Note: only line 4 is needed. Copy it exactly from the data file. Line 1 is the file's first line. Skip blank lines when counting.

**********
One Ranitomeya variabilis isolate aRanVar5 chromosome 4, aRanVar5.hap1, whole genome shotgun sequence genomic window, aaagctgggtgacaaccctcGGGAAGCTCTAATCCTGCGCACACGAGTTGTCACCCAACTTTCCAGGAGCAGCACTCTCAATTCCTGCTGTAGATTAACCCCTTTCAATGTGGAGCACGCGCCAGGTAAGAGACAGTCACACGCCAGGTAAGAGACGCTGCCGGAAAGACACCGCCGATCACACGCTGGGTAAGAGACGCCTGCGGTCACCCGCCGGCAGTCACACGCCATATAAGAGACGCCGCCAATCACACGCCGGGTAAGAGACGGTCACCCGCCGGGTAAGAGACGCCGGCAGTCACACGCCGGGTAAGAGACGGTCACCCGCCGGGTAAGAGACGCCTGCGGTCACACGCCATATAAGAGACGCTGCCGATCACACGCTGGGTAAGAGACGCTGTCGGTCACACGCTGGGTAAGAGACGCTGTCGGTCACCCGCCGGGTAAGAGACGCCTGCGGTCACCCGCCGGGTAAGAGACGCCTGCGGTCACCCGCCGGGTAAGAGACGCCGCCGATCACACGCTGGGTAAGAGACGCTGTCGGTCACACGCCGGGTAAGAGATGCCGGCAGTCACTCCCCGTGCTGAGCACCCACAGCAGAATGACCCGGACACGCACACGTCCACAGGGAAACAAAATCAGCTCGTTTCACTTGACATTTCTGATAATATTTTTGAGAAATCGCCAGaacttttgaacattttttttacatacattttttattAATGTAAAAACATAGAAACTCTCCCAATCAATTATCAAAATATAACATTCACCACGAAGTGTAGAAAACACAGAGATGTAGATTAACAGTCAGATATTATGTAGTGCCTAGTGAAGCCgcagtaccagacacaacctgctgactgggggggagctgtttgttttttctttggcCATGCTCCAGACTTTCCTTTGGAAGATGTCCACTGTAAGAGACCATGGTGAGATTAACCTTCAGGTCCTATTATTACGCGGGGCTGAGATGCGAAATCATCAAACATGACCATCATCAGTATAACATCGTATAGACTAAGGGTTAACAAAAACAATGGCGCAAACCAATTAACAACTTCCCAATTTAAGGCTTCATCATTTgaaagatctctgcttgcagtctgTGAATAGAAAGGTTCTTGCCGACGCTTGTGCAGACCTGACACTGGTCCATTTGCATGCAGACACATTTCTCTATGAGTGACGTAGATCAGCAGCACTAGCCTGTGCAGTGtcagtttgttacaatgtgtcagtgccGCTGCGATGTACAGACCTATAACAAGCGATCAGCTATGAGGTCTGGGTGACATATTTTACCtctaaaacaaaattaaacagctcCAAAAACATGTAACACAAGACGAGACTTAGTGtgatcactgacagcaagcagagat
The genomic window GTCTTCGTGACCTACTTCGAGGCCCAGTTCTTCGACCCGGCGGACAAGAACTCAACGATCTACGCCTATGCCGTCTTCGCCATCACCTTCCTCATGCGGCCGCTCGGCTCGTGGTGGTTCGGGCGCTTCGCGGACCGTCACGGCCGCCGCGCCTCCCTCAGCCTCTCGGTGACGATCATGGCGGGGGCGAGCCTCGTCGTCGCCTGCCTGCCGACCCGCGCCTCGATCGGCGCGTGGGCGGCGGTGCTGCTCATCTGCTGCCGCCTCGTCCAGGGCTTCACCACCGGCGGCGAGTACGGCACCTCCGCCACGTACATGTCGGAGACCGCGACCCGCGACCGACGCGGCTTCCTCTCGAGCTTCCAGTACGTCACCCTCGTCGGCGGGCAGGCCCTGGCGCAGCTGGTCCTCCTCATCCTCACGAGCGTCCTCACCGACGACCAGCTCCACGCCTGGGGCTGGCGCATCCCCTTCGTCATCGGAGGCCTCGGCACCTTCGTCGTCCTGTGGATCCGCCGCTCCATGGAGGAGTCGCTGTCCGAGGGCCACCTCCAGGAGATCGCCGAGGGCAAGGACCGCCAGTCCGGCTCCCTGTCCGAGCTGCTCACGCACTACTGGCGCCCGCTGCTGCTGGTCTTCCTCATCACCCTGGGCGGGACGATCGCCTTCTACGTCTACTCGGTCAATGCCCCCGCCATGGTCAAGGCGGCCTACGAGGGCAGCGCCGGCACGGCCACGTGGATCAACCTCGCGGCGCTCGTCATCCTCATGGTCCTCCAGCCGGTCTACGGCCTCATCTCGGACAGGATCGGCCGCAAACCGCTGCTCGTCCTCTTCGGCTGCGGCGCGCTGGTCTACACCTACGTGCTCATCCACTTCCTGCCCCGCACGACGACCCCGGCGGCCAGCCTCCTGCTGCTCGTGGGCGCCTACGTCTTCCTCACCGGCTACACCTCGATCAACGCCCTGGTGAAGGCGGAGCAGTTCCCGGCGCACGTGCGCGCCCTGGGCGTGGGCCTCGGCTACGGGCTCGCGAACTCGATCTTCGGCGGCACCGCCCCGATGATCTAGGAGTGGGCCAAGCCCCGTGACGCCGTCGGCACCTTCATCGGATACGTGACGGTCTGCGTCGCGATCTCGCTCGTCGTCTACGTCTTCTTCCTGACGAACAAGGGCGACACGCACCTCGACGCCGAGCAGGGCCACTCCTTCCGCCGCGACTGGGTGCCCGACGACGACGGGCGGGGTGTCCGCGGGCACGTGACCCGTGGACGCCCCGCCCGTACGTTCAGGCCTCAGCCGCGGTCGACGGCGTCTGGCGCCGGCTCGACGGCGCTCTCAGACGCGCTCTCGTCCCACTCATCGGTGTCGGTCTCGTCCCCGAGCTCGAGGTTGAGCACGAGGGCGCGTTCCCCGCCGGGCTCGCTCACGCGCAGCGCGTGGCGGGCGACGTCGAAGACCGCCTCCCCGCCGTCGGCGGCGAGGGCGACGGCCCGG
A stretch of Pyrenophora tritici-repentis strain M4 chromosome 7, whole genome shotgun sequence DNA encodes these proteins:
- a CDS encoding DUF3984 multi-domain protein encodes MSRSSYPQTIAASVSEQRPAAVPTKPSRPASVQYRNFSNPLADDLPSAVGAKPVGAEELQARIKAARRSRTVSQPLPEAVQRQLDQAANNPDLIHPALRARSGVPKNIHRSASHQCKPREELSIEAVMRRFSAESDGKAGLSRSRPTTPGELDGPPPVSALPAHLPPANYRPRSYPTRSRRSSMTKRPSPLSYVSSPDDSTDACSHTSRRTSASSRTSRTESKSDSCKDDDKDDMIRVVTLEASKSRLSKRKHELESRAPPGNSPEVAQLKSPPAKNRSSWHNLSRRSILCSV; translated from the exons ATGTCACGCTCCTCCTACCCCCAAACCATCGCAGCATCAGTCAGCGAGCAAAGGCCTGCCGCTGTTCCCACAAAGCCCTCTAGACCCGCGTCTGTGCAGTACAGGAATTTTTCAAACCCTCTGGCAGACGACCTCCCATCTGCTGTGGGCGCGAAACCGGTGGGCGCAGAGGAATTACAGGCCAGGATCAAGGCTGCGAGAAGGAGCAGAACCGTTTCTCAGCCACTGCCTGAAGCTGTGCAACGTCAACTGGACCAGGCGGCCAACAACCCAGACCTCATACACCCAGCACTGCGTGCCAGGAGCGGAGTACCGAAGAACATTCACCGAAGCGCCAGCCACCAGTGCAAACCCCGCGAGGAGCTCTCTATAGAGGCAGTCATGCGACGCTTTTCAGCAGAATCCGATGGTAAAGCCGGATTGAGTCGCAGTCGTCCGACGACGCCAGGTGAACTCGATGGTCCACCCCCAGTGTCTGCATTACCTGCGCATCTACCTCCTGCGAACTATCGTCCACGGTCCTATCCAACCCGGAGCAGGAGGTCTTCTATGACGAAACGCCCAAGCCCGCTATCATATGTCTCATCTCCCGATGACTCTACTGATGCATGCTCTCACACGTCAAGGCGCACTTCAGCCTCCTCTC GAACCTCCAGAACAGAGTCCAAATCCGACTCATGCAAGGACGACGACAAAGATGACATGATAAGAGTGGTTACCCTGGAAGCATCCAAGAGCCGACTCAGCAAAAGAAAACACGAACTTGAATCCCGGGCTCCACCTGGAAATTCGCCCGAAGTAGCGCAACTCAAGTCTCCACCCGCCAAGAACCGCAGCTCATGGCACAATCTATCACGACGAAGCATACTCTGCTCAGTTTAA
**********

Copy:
- a CDS encoding DUF3984 multi-domain protein encodes MSRSSYPQTIAASVSEQRPAAVPTKPSRPASVQYRNFSNPLADDLPSAVGAKPVGAEELQARIKAARRSRTVSQPLPEAVQRQLDQAANNPDLIHPALRARSGVPKNIHRSASHQCKPREELSIEAVMRRFSAESDGKAGLSRSRPTTPGELDGPPPVSALPAHLPPANYRPRSYPTRSRRSSMTKRPSPLSYVSSPDDSTDACSHTSRRTSASSRTSRTESKSDSCKDDDKDDMIRVVTLEASKSRLSKRKHELESRAPPGNSPEVAQLKSPPAKNRSSWHNLSRRSILCSV; translated from the exons ATGTCACGCTCCTCCTACCCCCAAACCATCGCAGCATCAGTCAGCGAGCAAAGGCCTGCCGCTGTTCCCACAAAGCCCTCTAGACCCGCGTCTGTGCAGTACAGGAATTTTTCAAACCCTCTGGCAGACGACCTCCCATCTGCTGTGGGCGCGAAACCGGTGGGCGCAGAGGAATTACAGGCCAGGATCAAGGCTGCGAGAAGGAGCAGAACCGTTTCTCAGCCACTGCCTGAAGCTGTGCAACGTCAACTGGACCAGGCGGCCAACAACCCAGACCTCATACACCCAGCACTGCGTGCCAGGAGCGGAGTACCGAAGAACATTCACCGAAGCGCCAGCCACCAGTGCAAACCCCGCGAGGAGCTCTCTATAGAGGCAGTCATGCGACGCTTTTCAGCAGAATCCGATGGTAAAGCCGGATTGAGTCGCAGTCGTCCGACGACGCCAGGTGAACTCGATGGTCCACCCCCAGTGTCTGCATTACCTGCGCATCTACCTCCTGCGAACTATCGTCCACGGTCCTATCCAACCCGGAGCAGGAGGTCTTCTATGACGAAACGCCCAAGCCCGCTATCATATGTCTCATCTCCCGATGACTCTACTGATGCATGCTCTCACACGTCAAGGCGCACTTCAGCCTCCTCTC GAACCTCCAGAACAGAGTCCAAATCCGACTCATGCAAGGACGACGACAAAGATGACATGATAAGAGTGGTTACCCTGGAAGCATCCAAGAGCCGACTCAGCAAAAGAAAACACGAACTTGAATCCCGGGCTCCACCTGGAAATTCGCCCGAAGTAGCGCAACTCAAGTCTCCACCCGCCAAGAACCGCAGCTCATGGCACAATCTATCACGACGAAGCATACTCTGCTCAGTTTAA